Lillard: We've been able to get it done
“It wasn’t intentional. We were playing and we bumped each other. It’s unfortunate that it has carried on for this long. It wasn’t intentional."
TORONTO – It has been a little over a year.
He wish he had asked for the ball somewhere else on the court. He was just doing what he’s been taught to do as a point guard for so many years now.
When your bigs grab the rebound, you run towards them and ask for the ball to get the team into the offense. That was the scenario on opening night of the 2012-13 season for then rookie Damian Lillard of the Portland Trail Blazers.
Their opponents that night were the new-look rival Los Angeles Lakers, a team that featured superstars Dwight Howard and Steve Nash.
In the first quarter of that game, LaMarcus Aldridge pulled down a defensive rebound and looked to pass the ball to his point guard Lillard who was cutting across.
Nash, attached closely to Lillard’s right hip, attempted to intercept the passing angle. As Lillard continued his running stride, his right knee bumped dead-smack into Nash’s left leg.
The future Hall-of Famer was in excruciation pain, hobbling on one leg. He would later learn that he suffered a non-displaced fracture to his leg, forcing him to miss seven weeks of action.
It didn’t stop there. The injury has lingered on into this season as Nash continues to experience some nerve root irritation in the leg, sidelining him for approximately two weeks. It was one fluke play. An accident, but the reigning Rookie of the Year is still extremely apologetic.
“I wish it didn’t happen,” Lillard told CSNNW.com. “It wasn’t intentional. We were playing and we bumped each other. It’s unfortunate that it has carried on for this long. It wasn’t intentional. When we play this game, we sacrifice our bodies a lot and that just happened to happen in the course of that game. I’m just sorry for the whole incident.”
There’s really no need for Lillard to apologize. It was a hard-fought basketball game. If anything, it speaks to the type of individual he is.
The Trail Blazers are currently in Canada where they’ll take on the Toronto Raptors Sunday morning. This is where Nash is from. It’s where his young beginnings of becoming a top-notch athlete began.
Now there’s talk going around that this could be the end. The 39-year old, two-time MVP hasn’t had a fair shake in Los Angeles. If this is indeed the end, it’ll be tough on Lillard. He doesn’t want to be the reason Nash elected to step away from the game.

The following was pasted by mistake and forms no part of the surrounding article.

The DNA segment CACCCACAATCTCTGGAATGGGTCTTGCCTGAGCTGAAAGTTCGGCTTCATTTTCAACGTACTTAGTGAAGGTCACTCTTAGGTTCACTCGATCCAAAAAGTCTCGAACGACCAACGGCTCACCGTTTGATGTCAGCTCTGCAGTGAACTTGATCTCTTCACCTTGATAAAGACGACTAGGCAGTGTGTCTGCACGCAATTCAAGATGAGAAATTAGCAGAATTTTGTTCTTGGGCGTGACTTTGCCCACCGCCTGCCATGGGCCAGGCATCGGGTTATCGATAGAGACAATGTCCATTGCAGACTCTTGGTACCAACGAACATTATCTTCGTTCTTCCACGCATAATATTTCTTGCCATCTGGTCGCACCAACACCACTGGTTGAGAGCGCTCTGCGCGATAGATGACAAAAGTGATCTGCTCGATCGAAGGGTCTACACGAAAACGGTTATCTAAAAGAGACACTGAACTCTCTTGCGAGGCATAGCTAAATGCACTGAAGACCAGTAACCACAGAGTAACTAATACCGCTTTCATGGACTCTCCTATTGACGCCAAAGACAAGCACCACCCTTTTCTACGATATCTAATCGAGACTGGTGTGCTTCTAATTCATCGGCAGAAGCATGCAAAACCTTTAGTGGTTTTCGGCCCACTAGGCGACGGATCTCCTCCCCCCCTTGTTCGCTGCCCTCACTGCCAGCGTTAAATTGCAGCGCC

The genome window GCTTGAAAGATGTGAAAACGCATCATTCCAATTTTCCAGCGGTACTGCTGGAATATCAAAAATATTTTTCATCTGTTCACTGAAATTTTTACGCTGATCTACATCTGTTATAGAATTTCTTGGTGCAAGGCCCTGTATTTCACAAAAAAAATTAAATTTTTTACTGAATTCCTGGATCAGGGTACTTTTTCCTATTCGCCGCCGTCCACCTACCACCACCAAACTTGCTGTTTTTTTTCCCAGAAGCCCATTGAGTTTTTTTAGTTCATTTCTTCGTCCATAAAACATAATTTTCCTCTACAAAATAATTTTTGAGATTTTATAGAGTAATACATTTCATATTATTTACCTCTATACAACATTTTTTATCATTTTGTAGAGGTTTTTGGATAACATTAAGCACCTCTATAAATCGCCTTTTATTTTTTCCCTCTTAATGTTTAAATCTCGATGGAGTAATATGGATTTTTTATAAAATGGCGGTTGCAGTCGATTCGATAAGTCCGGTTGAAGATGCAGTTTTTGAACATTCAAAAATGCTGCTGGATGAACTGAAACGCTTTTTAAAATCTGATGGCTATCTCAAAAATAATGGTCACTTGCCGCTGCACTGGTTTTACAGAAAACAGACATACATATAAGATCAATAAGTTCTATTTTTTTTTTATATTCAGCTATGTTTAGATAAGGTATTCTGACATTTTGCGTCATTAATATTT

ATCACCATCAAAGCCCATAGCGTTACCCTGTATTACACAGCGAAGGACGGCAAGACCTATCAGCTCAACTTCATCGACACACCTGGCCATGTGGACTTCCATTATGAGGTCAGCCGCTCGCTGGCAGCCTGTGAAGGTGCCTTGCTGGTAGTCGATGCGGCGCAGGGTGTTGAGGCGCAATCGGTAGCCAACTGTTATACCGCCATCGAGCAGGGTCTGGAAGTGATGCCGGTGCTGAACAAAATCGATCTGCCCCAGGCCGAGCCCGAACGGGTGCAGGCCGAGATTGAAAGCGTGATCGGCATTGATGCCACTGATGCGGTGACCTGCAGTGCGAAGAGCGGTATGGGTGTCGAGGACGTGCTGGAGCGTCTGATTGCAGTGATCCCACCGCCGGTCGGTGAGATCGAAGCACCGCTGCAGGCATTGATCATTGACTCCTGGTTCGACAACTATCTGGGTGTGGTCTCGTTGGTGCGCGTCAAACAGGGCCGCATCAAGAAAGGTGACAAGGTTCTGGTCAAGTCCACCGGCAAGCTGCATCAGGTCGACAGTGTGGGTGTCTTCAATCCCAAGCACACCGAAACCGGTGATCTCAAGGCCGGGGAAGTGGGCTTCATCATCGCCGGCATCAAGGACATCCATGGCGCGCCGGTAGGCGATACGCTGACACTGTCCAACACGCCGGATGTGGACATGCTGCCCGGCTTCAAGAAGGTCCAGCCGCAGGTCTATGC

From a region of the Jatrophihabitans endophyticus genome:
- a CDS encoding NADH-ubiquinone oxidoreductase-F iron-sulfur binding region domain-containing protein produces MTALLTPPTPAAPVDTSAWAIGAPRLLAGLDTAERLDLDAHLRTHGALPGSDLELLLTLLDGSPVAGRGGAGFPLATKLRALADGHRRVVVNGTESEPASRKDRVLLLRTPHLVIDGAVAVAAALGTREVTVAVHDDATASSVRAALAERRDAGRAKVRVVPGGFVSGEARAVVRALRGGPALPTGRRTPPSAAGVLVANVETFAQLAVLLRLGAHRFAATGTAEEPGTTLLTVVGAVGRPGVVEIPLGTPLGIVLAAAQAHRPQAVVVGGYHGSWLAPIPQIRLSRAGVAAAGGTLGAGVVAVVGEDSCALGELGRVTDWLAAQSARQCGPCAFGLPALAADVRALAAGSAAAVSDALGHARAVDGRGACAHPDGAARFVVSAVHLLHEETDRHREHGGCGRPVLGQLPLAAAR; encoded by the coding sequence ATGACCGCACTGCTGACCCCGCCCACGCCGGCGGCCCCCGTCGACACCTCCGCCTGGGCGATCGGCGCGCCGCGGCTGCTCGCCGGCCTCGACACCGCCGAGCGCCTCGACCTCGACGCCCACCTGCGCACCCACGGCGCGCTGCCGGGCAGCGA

“I saw on TV the other day that someone said something like, ‘Nash’s decline goes back to when him and Damian Lillard bumped knees,’” Lillard recalled. “Man, I wish that wasn’t me that bumped into him. It’s unfortunate, but I didn’t mean to do it. I even reached out to him to tell him that I didn’t mean to do it last year. He’s had a great career, though. Hopefully he’ll be able to get healthy soon.”
Trail Blazers head coach Terry Stotts doesn’t think we’ve seen the last of Nash. For a guy that’s not the tallest, fattest or most athletic player in any NBA locker room, Nash sure knows how to take a licking and keep on ticking.
He revolutionized the game. His presence was always felt. Will he ever get to that point again? Only time will tell.
“It’s amazing how he and Mike D’Antonio in Phoenix had an huge impact on the game of basketball,” Stotts said. “They changed how the game was played at the offensive end. It made a big impact on the NBA. Obviously being the MVP twice, being the consummate playmaker in that he made his teammates better. Every once in a while players come along that have a huge impact in not only the time that they’re playing, but how the game is played.”
Stotts says Meyers Leonard (gastroenteritis), who has missed the last two games, is feeling much better but adds that the 7-1 center is still weak. Leonard is flying to New York on Sunday to be with the team in time for Monday's game against the Brooklyn Nets.